(Above-Below) Another fine example of Norman Wilkinson's quality artwork that adorned an LMS railway travel poster, this one showing sailing boats on Lake Windemere. Sir Norman Wilkinson CBE (1878 -1971) was primarily a marine painter who worked in oils, watercolors and drypoint, but he was also an illustrator, poster artist, and wartime camoufleur who first proposed the use of disruptive coloration in naval camouflage during WW1, and coined the well-known term 'dazzle painting'. (Below) The former LMSR branch from the WCML at Oxenholme to the terminus station at Windermere mercifully survived the Beeching axe, albeit today's station is a shadow of its former self. The station used to have four platforms and an overall roof, but a year after goods traffic ceased in 1972 three tracks were taken out of use as an economy measure and the branch was reduced to a single line leaving just a solitary platform served by one terminal track. Following demolition of the trainshed a new station was built and a supermarket now occupies the site of the original station building. Memories of old LMS days - and horses and carts come to that - can be seen in this ER Morten shot of a Stanier 2-6-4T No 2594 awaiting departure from the terminus in 1945.

(Above-Below) Regular contributor Ray Hindle has been trawling through his old slides and came across this one, albeit not technically railway, it is rail orientated. It shows SY Swift on Windermere in the very early eighties (must be VERY early as she was taken out of service in 1981). A lot of people forget that the railways operated a fleet of four steamers on Windermere. Originally, operated by the Furness Railway from 1900 to 1922 then post-grouping by LMS until nationalisation. She was withdrawn from service in 1981, and later used as a floating museum dedicated to world waterspeed record attempts by the Campbell family. Unfortunately, she was allowed to deteriorate, and despite attempts at preservation, was broken up in 1998. The other three vessels - Swan (built 1936); Tern (Built 1890) and Teal (built 1936) remain in service with what is now Windermere Lake Cruises. There is a good webpage devoted to services on Windermere here. (Below) This July 1962 shot shows Lake Side Station - another remarakable survivor of the Beeching era, and so too is the Metro-Vick D5705. (Inset) A BR London Midland Region totem went under the hammer at a Great Central Railwayana Auction. The station sign came from the terminus of the Furness Railway's branch from Ulverston to Lake Windemere which closed on 6th April 1964 - a lovely name and an idyllic setting - now the terminus of the Lakeside and Haverthwaite Railway. At least we can take our leave of Cumbria on an upbeat note...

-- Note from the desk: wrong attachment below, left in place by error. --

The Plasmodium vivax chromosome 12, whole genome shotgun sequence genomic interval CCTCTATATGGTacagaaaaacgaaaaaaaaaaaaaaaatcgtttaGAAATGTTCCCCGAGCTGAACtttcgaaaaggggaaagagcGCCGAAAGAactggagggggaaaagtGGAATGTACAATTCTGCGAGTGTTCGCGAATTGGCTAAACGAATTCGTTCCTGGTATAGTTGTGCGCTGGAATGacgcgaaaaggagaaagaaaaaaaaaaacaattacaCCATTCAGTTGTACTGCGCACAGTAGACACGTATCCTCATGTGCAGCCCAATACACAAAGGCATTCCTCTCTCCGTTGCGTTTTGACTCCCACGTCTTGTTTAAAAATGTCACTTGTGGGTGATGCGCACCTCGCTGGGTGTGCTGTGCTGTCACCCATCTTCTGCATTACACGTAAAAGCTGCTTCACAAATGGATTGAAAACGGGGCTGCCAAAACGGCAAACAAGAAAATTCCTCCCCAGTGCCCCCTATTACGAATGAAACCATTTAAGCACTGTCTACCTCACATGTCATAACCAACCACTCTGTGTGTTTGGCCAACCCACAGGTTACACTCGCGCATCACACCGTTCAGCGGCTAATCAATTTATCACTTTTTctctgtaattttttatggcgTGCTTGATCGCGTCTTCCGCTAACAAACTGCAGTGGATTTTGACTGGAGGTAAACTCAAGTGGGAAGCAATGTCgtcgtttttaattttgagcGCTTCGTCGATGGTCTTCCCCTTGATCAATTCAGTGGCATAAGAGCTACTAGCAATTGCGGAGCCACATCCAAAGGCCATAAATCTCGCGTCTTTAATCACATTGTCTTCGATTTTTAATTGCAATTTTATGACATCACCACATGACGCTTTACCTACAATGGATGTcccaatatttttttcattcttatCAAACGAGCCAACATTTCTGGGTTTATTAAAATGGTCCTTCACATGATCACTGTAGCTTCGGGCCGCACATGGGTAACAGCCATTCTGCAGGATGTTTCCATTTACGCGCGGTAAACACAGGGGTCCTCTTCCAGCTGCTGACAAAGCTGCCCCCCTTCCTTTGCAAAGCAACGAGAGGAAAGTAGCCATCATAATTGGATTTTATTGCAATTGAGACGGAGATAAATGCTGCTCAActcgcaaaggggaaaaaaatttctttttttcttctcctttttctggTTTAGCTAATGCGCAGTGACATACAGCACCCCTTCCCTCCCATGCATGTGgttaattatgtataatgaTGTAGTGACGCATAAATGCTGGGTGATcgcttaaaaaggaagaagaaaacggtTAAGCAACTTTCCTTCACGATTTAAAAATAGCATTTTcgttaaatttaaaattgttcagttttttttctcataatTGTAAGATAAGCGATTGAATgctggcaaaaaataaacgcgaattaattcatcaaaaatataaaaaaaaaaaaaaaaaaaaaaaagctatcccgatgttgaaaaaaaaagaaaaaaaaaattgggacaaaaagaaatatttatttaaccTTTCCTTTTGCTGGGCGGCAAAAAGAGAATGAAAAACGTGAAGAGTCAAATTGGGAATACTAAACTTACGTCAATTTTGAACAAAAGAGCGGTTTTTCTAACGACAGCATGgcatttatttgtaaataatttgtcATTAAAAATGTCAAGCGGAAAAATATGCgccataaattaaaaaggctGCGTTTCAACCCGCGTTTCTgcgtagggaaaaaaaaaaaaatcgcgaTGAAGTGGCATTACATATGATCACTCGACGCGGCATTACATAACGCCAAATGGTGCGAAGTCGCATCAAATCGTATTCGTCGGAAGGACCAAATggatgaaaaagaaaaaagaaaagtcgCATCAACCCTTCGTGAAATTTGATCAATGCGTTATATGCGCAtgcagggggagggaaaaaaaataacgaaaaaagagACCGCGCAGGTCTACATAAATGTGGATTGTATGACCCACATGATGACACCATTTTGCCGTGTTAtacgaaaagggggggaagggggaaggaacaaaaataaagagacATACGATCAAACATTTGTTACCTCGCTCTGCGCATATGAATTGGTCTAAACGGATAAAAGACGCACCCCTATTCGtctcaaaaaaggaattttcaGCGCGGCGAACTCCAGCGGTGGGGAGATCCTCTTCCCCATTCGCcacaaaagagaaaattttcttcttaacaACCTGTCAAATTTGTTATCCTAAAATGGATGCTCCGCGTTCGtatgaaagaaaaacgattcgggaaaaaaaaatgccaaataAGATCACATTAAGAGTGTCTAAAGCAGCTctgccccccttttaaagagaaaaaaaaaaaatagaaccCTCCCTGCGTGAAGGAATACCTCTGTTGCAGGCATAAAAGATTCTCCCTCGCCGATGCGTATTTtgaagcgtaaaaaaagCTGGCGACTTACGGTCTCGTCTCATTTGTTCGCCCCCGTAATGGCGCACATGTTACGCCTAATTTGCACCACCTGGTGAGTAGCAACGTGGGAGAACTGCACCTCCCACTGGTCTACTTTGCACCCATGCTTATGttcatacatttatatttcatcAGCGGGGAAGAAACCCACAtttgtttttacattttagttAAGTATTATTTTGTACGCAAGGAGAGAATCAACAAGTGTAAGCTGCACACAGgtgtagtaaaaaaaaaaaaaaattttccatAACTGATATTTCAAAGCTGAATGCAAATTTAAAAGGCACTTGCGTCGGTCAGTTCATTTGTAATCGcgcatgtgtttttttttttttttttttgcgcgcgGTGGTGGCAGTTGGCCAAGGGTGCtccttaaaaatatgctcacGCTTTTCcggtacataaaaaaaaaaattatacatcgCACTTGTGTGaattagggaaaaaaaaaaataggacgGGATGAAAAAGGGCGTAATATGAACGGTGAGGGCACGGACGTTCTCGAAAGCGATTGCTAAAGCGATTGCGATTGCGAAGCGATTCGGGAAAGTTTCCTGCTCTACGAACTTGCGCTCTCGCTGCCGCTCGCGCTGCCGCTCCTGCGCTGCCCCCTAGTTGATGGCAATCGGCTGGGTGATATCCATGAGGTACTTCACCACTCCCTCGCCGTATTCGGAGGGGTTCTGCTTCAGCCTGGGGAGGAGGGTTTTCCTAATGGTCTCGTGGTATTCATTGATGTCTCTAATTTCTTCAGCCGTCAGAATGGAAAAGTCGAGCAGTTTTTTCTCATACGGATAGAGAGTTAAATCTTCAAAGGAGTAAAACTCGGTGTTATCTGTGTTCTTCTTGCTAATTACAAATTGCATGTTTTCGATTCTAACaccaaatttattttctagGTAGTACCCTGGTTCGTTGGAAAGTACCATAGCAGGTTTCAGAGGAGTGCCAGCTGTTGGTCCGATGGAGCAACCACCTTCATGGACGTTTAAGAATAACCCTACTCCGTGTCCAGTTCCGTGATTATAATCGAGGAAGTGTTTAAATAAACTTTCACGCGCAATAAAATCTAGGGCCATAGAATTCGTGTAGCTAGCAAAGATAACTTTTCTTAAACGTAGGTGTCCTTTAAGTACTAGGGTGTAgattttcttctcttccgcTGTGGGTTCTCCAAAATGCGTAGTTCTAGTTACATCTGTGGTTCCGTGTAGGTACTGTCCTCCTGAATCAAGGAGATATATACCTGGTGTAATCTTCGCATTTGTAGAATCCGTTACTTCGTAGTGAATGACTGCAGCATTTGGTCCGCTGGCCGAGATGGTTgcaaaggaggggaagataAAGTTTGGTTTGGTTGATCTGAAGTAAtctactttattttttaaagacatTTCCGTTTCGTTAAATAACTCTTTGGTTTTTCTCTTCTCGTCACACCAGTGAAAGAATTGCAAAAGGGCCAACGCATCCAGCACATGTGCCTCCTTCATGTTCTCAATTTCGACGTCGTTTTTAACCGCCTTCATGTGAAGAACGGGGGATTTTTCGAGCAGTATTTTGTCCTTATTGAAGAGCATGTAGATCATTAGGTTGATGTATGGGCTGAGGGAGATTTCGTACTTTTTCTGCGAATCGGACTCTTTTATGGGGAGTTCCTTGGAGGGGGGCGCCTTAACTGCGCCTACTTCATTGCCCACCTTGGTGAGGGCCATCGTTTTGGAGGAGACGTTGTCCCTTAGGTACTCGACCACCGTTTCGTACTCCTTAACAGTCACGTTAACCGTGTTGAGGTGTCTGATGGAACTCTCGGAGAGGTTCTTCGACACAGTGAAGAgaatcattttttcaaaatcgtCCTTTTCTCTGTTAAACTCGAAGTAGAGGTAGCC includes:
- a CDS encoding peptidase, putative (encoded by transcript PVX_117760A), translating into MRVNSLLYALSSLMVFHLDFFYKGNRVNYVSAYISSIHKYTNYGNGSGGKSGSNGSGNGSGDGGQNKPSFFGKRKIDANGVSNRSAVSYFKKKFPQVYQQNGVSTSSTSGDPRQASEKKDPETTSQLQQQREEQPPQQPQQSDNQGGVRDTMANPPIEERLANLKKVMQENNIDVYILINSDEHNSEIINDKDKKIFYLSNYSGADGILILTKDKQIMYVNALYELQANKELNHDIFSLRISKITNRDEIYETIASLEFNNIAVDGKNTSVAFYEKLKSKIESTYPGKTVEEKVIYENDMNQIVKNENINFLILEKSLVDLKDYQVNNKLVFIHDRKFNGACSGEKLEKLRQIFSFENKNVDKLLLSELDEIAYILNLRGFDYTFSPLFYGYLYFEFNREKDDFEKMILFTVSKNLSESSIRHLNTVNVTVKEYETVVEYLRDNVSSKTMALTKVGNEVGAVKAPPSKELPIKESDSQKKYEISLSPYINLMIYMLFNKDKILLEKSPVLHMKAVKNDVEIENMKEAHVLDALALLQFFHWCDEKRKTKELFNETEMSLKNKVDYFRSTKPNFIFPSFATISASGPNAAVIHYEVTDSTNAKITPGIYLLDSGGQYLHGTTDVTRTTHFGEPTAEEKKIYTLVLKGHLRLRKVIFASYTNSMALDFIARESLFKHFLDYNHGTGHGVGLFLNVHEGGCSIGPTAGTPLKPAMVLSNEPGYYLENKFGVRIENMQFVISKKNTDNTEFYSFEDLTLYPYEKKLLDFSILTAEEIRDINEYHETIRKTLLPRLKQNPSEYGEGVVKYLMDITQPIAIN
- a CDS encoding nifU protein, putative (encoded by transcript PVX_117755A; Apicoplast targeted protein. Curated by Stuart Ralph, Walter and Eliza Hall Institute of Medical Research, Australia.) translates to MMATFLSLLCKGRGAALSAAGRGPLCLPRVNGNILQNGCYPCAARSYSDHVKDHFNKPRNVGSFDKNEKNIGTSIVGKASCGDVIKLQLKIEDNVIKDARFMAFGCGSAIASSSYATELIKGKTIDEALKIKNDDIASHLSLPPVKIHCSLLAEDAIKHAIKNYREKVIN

(Below) Strictly speaking, the history of Cumbria's narrow gauge lines has nothing to do with the Beeching era, but I include this photo to illustrate that there are losers whatever the size! This rickety old narrow gauge railway at Honister Pass is a legacy of the area's once-thriving quarrying business, and goes to prove that no matter how big or small, Britain's railways have played a pivotal role in this nation's industrial past.  But what of the future? Doubtless we'll all be wearing aluminium foil suits and flying around in jet cars. At least it'll give us a chance to view the derelict remains of our railway heritage from the air, since much of the rail network has disappeared beneath supermarket car parks and industrial estates, or shrouded by trees and shrubs.  One can't help wondering how scholars in the future might stumble upon a pile of rubble in a field that was once a railway station and debate its purpose, and how it got there - as archaeologists speculate the origins of Stonehenge.

The demolition of our railway heritage and removal of track was carried out with indecent haste, yet if only the track had remained, then even a closed line was still a railway, but there is an awful finality about ripping up track, because once that is done, a railway is truly dead and ghost's laid. If only we could turn back the clock and cast a magic spell on Beeching and his cronies by uttering the tongue-twisting 'supercalifragilisticexpialidocious' from the 'Mary Poppins' film of 1964...and then what? Well, think jump lead, genetalia and third rail...no I couldn't possibly comment further!